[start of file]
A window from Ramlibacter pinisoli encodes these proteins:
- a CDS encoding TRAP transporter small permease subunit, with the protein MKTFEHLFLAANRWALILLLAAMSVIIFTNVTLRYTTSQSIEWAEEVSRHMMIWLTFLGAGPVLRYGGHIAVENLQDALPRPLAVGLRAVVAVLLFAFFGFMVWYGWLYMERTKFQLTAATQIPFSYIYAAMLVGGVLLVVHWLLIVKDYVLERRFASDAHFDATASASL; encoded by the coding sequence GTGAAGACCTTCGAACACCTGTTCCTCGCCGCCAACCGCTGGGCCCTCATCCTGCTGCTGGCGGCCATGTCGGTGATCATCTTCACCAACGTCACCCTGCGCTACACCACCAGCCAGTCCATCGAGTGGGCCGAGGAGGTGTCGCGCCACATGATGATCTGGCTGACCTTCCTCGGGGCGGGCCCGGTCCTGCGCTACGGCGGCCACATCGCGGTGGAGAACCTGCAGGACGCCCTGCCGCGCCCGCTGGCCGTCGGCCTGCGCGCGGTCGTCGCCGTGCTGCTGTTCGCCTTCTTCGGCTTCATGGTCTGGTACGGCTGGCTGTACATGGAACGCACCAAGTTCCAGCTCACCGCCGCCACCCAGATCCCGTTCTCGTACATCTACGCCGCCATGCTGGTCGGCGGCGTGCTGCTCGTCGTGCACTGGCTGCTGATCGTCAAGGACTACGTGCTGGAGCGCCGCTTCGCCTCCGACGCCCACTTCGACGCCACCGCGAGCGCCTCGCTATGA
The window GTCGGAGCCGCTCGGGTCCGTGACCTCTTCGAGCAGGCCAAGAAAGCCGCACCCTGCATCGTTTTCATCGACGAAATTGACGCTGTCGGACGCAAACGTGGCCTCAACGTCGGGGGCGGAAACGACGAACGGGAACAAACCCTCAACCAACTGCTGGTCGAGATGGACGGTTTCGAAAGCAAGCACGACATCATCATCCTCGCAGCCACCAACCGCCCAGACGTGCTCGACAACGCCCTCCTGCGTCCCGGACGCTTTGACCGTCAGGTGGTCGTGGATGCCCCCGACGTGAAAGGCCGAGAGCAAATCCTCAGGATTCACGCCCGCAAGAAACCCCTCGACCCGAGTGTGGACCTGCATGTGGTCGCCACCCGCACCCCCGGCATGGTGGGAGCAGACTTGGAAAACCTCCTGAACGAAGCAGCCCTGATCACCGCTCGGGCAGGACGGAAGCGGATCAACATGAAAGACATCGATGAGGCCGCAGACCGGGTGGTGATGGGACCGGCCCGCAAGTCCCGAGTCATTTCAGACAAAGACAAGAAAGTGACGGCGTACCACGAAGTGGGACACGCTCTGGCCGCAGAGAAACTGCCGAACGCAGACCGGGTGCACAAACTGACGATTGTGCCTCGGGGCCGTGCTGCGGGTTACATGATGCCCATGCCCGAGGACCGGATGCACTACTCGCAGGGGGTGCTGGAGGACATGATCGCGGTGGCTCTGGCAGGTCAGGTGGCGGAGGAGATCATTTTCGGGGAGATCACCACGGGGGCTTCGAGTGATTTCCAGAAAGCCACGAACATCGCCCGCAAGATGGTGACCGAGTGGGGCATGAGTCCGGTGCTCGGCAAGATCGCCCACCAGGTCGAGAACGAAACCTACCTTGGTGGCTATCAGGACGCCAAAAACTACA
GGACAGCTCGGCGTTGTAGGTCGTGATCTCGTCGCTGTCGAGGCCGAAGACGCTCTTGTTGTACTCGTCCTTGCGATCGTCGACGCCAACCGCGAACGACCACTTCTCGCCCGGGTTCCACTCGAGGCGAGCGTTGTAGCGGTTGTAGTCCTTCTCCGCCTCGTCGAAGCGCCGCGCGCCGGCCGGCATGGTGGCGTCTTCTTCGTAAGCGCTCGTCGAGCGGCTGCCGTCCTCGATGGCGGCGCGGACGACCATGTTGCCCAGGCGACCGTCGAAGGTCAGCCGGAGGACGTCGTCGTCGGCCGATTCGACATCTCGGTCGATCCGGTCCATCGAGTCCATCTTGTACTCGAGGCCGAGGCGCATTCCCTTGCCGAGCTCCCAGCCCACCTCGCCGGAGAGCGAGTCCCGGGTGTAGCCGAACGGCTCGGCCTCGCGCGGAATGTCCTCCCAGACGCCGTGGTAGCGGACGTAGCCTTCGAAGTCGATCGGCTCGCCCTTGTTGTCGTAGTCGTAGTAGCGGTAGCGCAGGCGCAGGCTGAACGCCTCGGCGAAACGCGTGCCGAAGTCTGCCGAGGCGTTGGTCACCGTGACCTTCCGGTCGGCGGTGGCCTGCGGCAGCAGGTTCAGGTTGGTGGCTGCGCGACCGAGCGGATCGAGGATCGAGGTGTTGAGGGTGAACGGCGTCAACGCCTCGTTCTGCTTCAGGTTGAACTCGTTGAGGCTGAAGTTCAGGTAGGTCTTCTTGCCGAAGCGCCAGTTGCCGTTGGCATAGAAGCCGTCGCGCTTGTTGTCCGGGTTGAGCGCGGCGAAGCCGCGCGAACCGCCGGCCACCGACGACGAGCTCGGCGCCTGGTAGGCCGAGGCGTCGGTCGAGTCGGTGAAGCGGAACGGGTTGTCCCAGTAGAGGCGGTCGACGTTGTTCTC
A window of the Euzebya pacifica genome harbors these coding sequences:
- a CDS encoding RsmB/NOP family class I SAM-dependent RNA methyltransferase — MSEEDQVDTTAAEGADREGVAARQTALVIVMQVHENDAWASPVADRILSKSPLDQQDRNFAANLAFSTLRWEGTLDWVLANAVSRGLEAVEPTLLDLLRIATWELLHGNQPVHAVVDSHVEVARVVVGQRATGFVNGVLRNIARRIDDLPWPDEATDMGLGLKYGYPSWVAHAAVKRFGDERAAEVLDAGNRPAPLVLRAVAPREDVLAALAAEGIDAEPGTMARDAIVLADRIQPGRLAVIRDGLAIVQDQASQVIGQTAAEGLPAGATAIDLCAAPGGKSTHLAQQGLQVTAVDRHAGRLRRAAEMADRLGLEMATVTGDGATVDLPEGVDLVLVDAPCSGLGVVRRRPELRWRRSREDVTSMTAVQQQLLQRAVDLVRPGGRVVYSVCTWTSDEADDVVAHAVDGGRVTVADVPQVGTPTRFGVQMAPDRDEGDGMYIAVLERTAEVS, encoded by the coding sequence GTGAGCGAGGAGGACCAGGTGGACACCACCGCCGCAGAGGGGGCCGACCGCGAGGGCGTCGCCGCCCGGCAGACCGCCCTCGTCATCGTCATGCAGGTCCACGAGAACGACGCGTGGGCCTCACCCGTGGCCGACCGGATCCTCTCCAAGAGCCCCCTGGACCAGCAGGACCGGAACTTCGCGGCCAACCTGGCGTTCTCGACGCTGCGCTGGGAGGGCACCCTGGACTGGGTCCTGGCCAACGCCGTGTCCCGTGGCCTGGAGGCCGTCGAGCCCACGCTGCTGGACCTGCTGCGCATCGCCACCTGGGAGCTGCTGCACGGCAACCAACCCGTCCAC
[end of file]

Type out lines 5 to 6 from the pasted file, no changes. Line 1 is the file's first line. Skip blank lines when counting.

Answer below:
A window of the Euzebya pacifica genome harbors these coding sequences:
- a CDS encoding RsmB/NOP family class I SAM-dependent RNA methyltransferase — MSEEDQVDTTAAEGADREGVAARQTALVIVMQVHENDAWASPVADRILSKSPLDQQDRNFAANLAFSTLRWEGTLDWVLANAVSRGLEAVEPTLLDLLRIATWELLHGNQPVHAVVDSHVEVARVVVGQRATGFVNGVLRNIARRIDDLPWPDEATDMGLGLKYGYPSWVAHAAVKRFGDERAAEVLDAGNRPAPLVLRAVAPREDVLAALAAEGIDAEPGTMARDAIVLADRIQPGRLAVIRDGLAIVQDQASQVIGQTAAEGLPAGATAIDLCAAPGGKSTHLAQQGLQVTAVDRHAGRLRRAAEMADRLGLEMATVTGDGATVDLPEGVDLVLVDAPCSGLGVVRRRPELRWRRSREDVTSMTAVQQQLLQRAVDLVRPGGRVVYSVCTWTSDEADDVVAHAVDGGRVTVADVPQVGTPTRFGVQMAPDRDEGDGMYIAVLERTAEVS, encoded by the coding sequence GTGAGCGAGGAGGACCAGGTGGACACCACCGCCGCAGAGGGGGCCGACCGCGAGGGCGTCGCCGCCCGGCAGACCGCCCTCGTCATCGTCATGCAGGTCCACGAGAACGACGCGTGGGCCTCACCCGTGGCCGACCGGATCCTCTCCAAGAGCCCCCTGGACCAGCAGGACCGGAACTTCGCGGCCAACCTGGCGTTCTCGACGCTGCGCTGGGAGGGCACCCTGGACTGGGTCCTGGCCAACGCCGTGTCCCGTGGCCTGGAGGCCGTCGAGCCCACGCTGCTGGACCTGCTGCGCATCGCCACCTGGGAGCTGCTGCACGGCAACCAACCCGTCCAC